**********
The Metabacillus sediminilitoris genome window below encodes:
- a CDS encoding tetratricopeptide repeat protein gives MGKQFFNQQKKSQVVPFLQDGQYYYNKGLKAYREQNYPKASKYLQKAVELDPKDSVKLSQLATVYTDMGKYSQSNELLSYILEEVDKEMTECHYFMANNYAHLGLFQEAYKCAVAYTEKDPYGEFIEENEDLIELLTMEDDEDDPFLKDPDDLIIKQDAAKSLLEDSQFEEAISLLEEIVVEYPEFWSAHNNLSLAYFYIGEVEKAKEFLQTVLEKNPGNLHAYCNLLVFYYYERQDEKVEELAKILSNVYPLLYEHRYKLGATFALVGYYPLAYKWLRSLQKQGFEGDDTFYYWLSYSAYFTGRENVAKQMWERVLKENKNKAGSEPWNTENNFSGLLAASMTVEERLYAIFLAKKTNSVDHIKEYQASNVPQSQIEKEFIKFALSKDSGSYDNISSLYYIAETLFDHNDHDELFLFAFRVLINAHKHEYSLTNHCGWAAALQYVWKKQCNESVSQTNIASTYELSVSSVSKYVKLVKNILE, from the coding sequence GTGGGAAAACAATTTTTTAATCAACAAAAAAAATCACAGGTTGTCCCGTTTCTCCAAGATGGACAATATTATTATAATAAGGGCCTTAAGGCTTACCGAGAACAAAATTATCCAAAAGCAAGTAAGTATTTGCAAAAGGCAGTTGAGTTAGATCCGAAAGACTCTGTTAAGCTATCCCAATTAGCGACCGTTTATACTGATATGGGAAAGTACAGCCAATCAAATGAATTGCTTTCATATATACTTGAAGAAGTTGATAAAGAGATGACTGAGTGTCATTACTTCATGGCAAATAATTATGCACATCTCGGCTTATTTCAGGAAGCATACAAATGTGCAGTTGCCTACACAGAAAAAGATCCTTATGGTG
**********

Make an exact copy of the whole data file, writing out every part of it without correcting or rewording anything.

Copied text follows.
The Metabacillus sediminilitoris genome window below encodes:
- a CDS encoding tetratricopeptide repeat protein gives MGKQFFNQQKKSQVVPFLQDGQYYYNKGLKAYREQNYPKASKYLQKAVELDPKDSVKLSQLATVYTDMGKYSQSNELLSYILEEVDKEMTECHYFMANNYAHLGLFQEAYKCAVAYTEKDPYGEFIEENEDLIELLTMEDDEDDPFLKDPDDLIIKQDAAKSLLEDSQFEEAISLLEEIVVEYPEFWSAHNNLSLAYFYIGEVEKAKEFLQTVLEKNPGNLHAYCNLLVFYYYERQDEKVEELAKILSNVYPLLYEHRYKLGATFALVGYYPLAYKWLRSLQKQGFEGDDTFYYWLSYSAYFTGRENVAKQMWERVLKENKNKAGSEPWNTENNFSGLLAASMTVEERLYAIFLAKKTNSVDHIKEYQASNVPQSQIEKEFIKFALSKDSGSYDNISSLYYIAETLFDHNDHDELFLFAFRVLINAHKHEYSLTNHCGWAAALQYVWKKQCNESVSQTNIASTYELSVSSVSKYVKLVKNILE, from the coding sequence GTGGGAAAACAATTTTTTAATCAACAAAAAAAATCACAGGTTGTCCCGTTTCTCCAAGATGGACAATATTATTATAATAAGGGCCTTAAGGCTTACCGAGAACAAAATTATCCAAAAGCAAGTAAGTATTTGCAAAAGGCAGTTGAGTTAGATCCGAAAGACTCTGTTAAGCTATCCCAATTAGCGACCGTTTATACTGATATGGGAAAGTACAGCCAATCAAATGAATTGCTTTCATATATACTTGAAGAAGTTGATAAAGAGATGACTGAGTGTCATTACTTCATGGCAAATAATTATGCACATCTCGGCTTATTTCAGGAAGCATACAAATGTGCAGTTGCCTACACAGAAAAAGATCCTTATGGTG